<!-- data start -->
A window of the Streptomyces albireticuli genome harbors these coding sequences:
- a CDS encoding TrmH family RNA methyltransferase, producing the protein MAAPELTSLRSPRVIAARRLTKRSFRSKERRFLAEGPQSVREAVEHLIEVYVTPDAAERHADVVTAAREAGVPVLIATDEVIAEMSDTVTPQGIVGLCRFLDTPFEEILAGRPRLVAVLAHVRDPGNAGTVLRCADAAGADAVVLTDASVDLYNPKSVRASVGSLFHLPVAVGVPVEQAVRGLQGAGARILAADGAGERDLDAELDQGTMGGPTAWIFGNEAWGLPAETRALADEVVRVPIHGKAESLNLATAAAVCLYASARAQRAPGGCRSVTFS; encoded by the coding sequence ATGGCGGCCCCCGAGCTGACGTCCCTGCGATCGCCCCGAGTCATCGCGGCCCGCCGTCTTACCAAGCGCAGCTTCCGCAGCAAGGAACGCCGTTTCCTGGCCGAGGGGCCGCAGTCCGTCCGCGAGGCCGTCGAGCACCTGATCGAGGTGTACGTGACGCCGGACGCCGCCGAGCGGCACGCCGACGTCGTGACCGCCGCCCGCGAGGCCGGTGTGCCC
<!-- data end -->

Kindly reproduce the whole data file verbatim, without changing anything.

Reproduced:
A window of the Streptomyces albireticuli genome harbors these coding sequences:
- a CDS encoding TrmH family RNA methyltransferase, producing the protein MAAPELTSLRSPRVIAARRLTKRSFRSKERRFLAEGPQSVREAVEHLIEVYVTPDAAERHADVVTAAREAGVPVLIATDEVIAEMSDTVTPQGIVGLCRFLDTPFEEILAGRPRLVAVLAHVRDPGNAGTVLRCADAAGADAVVLTDASVDLYNPKSVRASVGSLFHLPVAVGVPVEQAVRGLQGAGARILAADGAGERDLDAELDQGTMGGPTAWIFGNEAWGLPAETRALADEVVRVPIHGKAESLNLATAAAVCLYASARAQRAPGGCRSVTFS; encoded by the coding sequence ATGGCGGCCCCCGAGCTGACGTCCCTGCGATCGCCCCGAGTCATCGCGGCCCGCCGTCTTACCAAGCGCAGCTTCCGCAGCAAGGAACGCCGTTTCCTGGCCGAGGGGCCGCAGTCCGTCCGCGAGGCCGTCGAGCACCTGATCGAGGTGTACGTGACGCCGGACGCCGCCGAGCGGCACGCCGACGTCGTGACCGCCGCCCGCGAGGCCGGTGTGCCC